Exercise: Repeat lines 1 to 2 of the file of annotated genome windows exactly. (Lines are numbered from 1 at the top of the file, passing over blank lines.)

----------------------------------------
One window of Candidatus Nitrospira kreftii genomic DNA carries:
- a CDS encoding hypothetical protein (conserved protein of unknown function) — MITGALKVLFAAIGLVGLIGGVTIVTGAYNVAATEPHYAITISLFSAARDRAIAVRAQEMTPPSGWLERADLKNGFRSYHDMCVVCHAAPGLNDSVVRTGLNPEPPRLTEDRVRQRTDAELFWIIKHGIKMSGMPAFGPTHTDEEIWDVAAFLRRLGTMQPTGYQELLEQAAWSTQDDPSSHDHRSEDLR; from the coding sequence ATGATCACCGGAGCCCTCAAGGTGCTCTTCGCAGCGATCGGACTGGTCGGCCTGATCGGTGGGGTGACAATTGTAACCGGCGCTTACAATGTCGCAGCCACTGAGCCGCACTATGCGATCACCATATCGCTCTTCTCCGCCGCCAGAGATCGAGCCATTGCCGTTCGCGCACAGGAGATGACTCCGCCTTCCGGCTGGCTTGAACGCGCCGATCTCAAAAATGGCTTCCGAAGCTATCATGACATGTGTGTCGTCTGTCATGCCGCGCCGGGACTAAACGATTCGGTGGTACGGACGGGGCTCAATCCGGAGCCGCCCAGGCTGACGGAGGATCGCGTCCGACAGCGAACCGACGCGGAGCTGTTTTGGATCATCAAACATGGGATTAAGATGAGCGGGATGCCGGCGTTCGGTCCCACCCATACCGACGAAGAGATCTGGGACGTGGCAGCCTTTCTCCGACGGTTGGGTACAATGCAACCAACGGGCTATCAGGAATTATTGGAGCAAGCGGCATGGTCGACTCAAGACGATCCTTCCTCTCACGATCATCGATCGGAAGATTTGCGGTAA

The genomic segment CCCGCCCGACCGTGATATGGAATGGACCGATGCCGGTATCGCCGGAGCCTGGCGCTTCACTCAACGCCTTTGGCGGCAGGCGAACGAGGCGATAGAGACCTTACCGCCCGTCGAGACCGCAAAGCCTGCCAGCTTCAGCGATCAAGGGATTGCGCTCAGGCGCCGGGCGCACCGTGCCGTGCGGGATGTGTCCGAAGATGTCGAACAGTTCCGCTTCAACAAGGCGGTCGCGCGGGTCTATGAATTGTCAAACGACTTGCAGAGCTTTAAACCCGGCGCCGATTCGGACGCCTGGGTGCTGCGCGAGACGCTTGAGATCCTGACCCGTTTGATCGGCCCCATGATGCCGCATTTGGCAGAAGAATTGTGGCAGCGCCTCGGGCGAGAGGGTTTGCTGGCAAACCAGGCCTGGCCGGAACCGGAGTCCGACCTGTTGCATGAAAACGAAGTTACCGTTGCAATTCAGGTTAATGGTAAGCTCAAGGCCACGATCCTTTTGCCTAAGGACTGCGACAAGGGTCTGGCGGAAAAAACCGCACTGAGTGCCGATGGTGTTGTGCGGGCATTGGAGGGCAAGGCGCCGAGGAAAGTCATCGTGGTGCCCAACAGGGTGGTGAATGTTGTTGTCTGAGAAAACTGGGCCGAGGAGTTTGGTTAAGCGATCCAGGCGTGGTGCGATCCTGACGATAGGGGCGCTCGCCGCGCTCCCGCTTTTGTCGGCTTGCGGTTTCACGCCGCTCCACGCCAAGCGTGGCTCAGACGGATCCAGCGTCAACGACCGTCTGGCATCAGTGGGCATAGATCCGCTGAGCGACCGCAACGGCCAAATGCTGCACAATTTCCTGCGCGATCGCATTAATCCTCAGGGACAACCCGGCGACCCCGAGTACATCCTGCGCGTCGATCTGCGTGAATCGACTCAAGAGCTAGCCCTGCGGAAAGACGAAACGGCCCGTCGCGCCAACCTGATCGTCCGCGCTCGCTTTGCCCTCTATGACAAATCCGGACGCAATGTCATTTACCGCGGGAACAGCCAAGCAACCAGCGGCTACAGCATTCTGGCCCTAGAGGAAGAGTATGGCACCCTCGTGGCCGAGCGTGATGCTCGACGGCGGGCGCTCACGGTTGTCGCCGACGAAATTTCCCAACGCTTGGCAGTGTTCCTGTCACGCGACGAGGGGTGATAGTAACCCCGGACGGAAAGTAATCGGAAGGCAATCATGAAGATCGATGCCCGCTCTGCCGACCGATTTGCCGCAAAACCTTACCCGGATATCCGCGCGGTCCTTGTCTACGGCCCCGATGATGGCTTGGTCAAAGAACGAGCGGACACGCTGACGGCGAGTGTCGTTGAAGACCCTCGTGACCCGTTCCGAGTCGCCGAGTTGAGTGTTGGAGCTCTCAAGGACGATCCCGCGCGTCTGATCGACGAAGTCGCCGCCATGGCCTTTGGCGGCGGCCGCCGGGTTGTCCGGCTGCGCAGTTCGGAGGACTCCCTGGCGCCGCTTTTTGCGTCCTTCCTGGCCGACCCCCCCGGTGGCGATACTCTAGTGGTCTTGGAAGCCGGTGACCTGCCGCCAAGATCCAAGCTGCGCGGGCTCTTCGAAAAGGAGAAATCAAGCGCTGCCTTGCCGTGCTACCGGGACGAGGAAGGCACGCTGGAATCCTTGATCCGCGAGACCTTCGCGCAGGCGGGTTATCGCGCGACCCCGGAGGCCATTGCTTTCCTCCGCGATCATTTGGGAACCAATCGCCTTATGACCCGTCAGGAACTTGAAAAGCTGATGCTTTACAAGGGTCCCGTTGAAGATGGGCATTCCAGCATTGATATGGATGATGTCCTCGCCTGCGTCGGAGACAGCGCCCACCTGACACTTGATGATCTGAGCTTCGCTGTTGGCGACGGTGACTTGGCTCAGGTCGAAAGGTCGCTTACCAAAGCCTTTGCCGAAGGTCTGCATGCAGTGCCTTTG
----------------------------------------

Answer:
One window of Candidatus Nitrospira kreftii genomic DNA carries:
- a CDS encoding hypothetical protein (conserved protein of unknown function) — MITGALKVLFAAIGLVGLIGGVTIVTGAYNVAATEPHYAITISLFSAARDRAIAVRAQEMTPPSGWLERADLKNGFRSYHDMCVVCHAAPGLNDSVVRTGLNPEPPRLTEDRVRQRTDAELFWIIKHGIKMSGMPAFGPTHTDEEIWDVAAFLRRLGTMQPTGYQELLEQAAWSTQDDPSSHDHRSEDLR; from the coding sequence ATGATCACCGGAGCCCTCAAGGTGCTCTTCGCAGCGATCGGACTGGTCGGCCTGATCGGTGGGGTGACAATTGTAACCGGCGCTTACAATGTCGCAGCCACTGAGCCGCACTATGCGATCACCATATCGCTCTTCTCCGCCGCCAGAGATCGAGCCATTGCCGTTCGCGCACAGGAGATGACTCCGCCTTCCGGCTGGCTTGAACGCGCCGATCTCAAAAATGGCTTCCGAAGCTATCATGACATGTGTGTCGTCTGTCATGCCGCGCCGGGACTAAACGATTCGGTGGTACGGACGGGGCTCAATCCGGAGCCGCCCAGGCTGACGGAGGATCGCGTCCGACAGCGAACCGACGCGGAGCTGTTTTGGATCATCAAACATGGGATTAAGATGAGCGGGATGCCGGCGTTCGGTCCCACCCATACCGACGAAGAGATCTGGGACGTGGCAGCCTTTCTCCGACGGTTGGGTACAATGCAACCAACGGGCTATCAGGAATTATTGGAGCAAGCGGCATGGTCGACTCAAGACGATCCTTCCTCTCACGATCATCGATCGGAAGATTTGCGGTAA